A man at the grocery store was unknowingly blocking access to the shelf item I had my eye on.   Common sense would dictate if I told him, “Excuse me”, he would have moved an inch to let me reach for it.  But instead, I pretended to browse the shelves with the back of my eye on him.  It appeared he was thoroughly reading the label on the item.  I secretly hoped he’d take the item and not reach for another and here we’d go again with the label analysis.  Just as I was about to give up and go roam another aisle, he moved a few inches and I went in for the take.

As strange as this sounds, I have to really ache for the item before I would succumb to asking a fellow customer to move ever so slightly. In fact, “excuse me” is a trigger phrase.  When someone says it to me, I always move out of their way without complaint.  I just wish I could pull a plug on the uneasy feeling of having been caught in someone’s path.

My diagnosis of being on the autism spectrum a little over a month ago has prompted me to re-evaluate past life episodes and  how they may relate to my autism.  But not only the past, but as I go about the business of living today.  It is like seeing the world around me with a different pair of lens.

From the research I’ve done on autism, I understand why public places can be a minefield. Autism doesn’t stay in the car when I go inside to shop.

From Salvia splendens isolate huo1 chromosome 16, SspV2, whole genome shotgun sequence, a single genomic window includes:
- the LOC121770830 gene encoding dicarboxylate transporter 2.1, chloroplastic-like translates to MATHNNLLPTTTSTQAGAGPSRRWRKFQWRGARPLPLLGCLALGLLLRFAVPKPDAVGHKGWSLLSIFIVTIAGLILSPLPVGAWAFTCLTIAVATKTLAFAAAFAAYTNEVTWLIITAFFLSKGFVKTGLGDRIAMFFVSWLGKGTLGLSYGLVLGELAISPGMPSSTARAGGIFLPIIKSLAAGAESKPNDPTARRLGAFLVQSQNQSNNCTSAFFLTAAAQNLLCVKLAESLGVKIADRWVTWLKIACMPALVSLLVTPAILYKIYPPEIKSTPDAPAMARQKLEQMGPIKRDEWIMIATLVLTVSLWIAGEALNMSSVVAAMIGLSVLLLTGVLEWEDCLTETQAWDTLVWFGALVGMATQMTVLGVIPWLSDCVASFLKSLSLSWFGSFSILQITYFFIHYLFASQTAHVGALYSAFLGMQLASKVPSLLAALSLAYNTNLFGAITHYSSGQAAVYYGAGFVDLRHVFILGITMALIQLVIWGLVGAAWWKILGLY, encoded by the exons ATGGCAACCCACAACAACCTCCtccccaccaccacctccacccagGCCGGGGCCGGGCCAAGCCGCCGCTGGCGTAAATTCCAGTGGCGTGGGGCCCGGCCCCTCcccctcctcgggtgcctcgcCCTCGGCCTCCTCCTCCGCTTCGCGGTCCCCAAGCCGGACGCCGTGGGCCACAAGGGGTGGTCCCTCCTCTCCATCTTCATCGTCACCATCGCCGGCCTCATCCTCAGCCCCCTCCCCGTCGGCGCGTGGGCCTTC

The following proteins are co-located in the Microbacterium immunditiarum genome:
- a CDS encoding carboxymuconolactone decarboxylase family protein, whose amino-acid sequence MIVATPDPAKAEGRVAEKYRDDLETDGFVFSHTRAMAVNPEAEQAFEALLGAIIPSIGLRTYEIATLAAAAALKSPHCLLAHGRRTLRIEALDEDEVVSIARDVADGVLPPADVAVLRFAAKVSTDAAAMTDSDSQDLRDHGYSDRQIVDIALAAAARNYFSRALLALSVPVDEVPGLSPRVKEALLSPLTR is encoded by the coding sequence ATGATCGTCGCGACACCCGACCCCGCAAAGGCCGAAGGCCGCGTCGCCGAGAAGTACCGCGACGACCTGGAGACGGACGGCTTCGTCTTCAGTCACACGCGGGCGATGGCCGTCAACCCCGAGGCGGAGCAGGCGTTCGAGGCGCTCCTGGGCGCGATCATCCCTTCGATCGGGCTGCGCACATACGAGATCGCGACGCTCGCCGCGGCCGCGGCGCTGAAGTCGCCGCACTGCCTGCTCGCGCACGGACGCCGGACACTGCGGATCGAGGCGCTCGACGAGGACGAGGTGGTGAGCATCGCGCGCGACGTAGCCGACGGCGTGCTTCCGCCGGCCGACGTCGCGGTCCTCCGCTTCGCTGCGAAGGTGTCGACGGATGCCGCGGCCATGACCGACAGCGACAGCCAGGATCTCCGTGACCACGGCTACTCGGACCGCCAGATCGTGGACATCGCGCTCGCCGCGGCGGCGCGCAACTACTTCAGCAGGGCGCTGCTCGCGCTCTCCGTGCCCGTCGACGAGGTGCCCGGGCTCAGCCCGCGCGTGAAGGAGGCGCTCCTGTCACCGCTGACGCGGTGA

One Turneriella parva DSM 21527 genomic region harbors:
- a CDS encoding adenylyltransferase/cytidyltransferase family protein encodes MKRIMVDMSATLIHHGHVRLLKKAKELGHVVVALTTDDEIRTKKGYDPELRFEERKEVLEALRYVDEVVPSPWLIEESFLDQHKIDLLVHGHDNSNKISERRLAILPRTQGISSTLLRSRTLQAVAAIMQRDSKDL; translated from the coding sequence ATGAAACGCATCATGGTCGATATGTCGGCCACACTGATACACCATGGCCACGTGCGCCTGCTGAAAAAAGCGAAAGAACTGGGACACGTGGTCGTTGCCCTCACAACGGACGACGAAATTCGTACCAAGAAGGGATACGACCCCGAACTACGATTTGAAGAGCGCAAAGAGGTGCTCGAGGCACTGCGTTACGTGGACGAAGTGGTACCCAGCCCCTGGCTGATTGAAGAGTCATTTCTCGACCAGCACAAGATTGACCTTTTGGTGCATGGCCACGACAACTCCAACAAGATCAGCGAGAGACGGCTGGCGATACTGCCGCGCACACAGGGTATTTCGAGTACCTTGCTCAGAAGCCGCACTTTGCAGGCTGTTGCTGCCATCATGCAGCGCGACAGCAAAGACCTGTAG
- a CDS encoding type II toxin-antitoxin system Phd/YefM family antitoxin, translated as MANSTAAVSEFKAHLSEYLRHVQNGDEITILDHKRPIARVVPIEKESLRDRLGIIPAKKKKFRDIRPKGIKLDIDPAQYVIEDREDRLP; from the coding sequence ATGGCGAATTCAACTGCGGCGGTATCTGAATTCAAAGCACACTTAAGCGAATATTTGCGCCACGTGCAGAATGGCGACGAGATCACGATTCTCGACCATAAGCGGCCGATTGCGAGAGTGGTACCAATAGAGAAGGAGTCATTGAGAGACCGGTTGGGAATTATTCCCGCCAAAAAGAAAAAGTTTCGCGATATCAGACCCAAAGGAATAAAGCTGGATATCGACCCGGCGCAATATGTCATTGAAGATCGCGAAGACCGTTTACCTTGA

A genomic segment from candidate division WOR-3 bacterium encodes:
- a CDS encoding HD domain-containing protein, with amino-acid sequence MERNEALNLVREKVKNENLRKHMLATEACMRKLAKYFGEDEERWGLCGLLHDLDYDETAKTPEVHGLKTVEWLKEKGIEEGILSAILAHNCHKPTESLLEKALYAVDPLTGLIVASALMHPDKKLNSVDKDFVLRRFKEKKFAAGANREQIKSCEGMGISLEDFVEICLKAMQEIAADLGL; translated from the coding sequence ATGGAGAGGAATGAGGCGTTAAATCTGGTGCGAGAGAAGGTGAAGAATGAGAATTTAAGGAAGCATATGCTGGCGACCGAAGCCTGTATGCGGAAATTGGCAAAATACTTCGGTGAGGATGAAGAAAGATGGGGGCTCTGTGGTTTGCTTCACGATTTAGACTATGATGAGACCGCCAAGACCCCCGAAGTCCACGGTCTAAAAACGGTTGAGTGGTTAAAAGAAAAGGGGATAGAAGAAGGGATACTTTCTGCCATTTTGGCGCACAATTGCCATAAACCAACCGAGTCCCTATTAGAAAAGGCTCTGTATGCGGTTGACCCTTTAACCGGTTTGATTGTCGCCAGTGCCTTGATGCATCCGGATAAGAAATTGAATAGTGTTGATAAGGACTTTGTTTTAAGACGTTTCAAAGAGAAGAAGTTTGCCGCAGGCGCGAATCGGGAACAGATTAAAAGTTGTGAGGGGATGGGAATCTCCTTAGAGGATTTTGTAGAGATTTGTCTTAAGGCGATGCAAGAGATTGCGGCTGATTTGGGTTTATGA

If I arrive in a parking lot where looking for an empty space is like going on a safari hunt, I will not bother stopping.  If moving the shopping cart is like going through a maze with little space to maneuver in with lots of noise in the background, I’ll only endure it if what I came for is essential.  Otherwise I’ll find my nearest escape route.

The checkout has its own boobie traps.  Such as the clerk scanning an item and the price is not in sync with my expectation.  The price has to be high enough and I have to be absolutely sure the price scanned is the wrong price before I’ll speak up.  If I have any doubts or it’s a small difference in change, I will pay the price without question.  Common sense would say the clerk isn’t going to reach across the counter and strangle me for questioning the price, but that’s the dark side of living on the spectrum.  Social interaction, whether it be at home, work, marketplace, etc. is just hard.

Returning an item to the store may be just a burdensome task to some, but for me, it is an enormous task that I have seldom pulled off.  A store’s customer service desk seldom sees the likes of me.